WD editors were impressed to hear that Next Girl to Die author Dea Poirier was working on four manuscripts simultaneously, all after completing her debut novel. We asked Poirier to share a few tips with you on how she manages multiple manuscripts at once.
Debut author Joanne Ramos talks about letting herself get lost in the world of her book, when she knew to let others in and when to let The Farm out into the world.
In this interview, author Jacob Tobia discusses making the leap from writing personal essays and op-eds to a full memoir as well as the importance of building a platform to promote your work.
In our Breaking In column in Writer’s Digest magazine, we talk with debut authors—such as Anissa Gray (anissagray.com), author of The Care and Feeding of Ravenously Hungry Girls—about how they did it, what they learned and why you can do it, too. Here, Gray discusses how she got started, the importance of creating your writing workspace, and more.
In our Breaking In column in Writer’s Digest magazine, we talk with debut authors—such as Lyra Selene, author of Amber & Dusk—about how they did it, what they learned and why you can do it, too. Here, Selene discusses the importance of perseverance when the going gets tough.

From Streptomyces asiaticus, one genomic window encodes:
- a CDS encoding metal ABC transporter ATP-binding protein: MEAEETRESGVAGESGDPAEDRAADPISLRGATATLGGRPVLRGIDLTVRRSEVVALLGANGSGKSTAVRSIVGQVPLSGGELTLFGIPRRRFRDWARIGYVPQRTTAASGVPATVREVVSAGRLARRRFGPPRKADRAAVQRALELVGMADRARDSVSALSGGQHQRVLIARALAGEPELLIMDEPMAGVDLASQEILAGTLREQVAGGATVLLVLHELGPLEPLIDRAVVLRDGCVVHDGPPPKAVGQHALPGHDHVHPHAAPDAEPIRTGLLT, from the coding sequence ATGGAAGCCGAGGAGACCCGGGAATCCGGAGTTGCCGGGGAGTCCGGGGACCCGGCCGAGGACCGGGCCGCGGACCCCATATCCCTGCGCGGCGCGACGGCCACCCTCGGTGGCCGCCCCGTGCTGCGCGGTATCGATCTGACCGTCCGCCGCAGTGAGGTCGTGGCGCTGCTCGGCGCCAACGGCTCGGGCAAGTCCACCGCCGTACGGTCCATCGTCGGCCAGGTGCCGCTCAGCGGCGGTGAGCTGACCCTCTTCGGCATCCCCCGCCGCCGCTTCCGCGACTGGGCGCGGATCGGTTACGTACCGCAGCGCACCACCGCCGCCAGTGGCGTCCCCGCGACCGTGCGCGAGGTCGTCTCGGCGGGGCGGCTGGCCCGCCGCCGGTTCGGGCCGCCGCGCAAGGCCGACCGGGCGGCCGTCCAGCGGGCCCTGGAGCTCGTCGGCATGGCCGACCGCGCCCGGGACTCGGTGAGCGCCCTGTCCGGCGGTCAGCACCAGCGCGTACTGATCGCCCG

The great Douglas Adams, author of The Hitchhiker's Guide to the Galaxy, apparently had a quote for every occasion. Enjoy these 14 underappreciated Douglas Adams quotes for writers.
PEN America is currently touring the country hosting local panels to educate journalists and the public alike on how to identify fake news. Here's what we learned from them.
Script's Editor Jeanne Veillette Bowerman shares why screenwriters should take on the NaNoWriMo challenge by adapting backwards, screenplay to novel.
One of the most common challenges writers face in the character development process is conveying their personalities (even those of side characters) in a naturally complex and believable way. Here, Joan Dempsey dives into the heart of a critical element that can help you flesh out—no pun intended—your characters and enrich your novel.
Frustration is often the most important emotion for fictional characters. Their reaction to failure drives the plot. Using examples and exercises, learn ways to create frustrated characters that will draw your reader into a realistic setting.